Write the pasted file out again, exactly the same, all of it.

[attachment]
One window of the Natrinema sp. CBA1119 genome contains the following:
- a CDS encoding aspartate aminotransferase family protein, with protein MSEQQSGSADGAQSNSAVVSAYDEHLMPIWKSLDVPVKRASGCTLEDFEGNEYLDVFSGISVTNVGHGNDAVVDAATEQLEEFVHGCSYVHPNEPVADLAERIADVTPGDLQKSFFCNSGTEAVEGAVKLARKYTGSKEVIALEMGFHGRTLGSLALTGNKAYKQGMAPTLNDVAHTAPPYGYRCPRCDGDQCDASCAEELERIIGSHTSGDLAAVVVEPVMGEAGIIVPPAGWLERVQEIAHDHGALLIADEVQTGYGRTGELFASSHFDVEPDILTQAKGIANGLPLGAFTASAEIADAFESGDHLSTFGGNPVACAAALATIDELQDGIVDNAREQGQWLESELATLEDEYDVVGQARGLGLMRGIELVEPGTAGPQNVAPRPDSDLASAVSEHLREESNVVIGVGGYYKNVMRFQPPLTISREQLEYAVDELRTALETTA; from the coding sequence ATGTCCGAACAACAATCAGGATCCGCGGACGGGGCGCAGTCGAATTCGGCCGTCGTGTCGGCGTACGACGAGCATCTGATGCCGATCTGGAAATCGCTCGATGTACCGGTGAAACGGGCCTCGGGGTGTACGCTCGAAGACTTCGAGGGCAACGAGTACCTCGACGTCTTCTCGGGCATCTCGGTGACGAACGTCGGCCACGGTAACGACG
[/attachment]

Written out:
One window of the Natrinema sp. CBA1119 genome contains the following:
- a CDS encoding aspartate aminotransferase family protein, with protein MSEQQSGSADGAQSNSAVVSAYDEHLMPIWKSLDVPVKRASGCTLEDFEGNEYLDVFSGISVTNVGHGNDAVVDAATEQLEEFVHGCSYVHPNEPVADLAERIADVTPGDLQKSFFCNSGTEAVEGAVKLARKYTGSKEVIALEMGFHGRTLGSLALTGNKAYKQGMAPTLNDVAHTAPPYGYRCPRCDGDQCDASCAEELERIIGSHTSGDLAAVVVEPVMGEAGIIVPPAGWLERVQEIAHDHGALLIADEVQTGYGRTGELFASSHFDVEPDILTQAKGIANGLPLGAFTASAEIADAFESGDHLSTFGGNPVACAAALATIDELQDGIVDNAREQGQWLESELATLEDEYDVVGQARGLGLMRGIELVEPGTAGPQNVAPRPDSDLASAVSEHLREESNVVIGVGGYYKNVMRFQPPLTISREQLEYAVDELRTALETTA; from the coding sequence ATGTCCGAACAACAATCAGGATCCGCGGACGGGGCGCAGTCGAATTCGGCCGTCGTGTCGGCGTACGACGAGCATCTGATGCCGATCTGGAAATCGCTCGATGTACCGGTGAAACGGGCCTCGGGGTGTACGCTCGAAGACTTCGAGGGCAACGAGTACCTCGACGTCTTCTCGGGCATCTCGGTGACGAACGTCGGCCACGGTAACGACG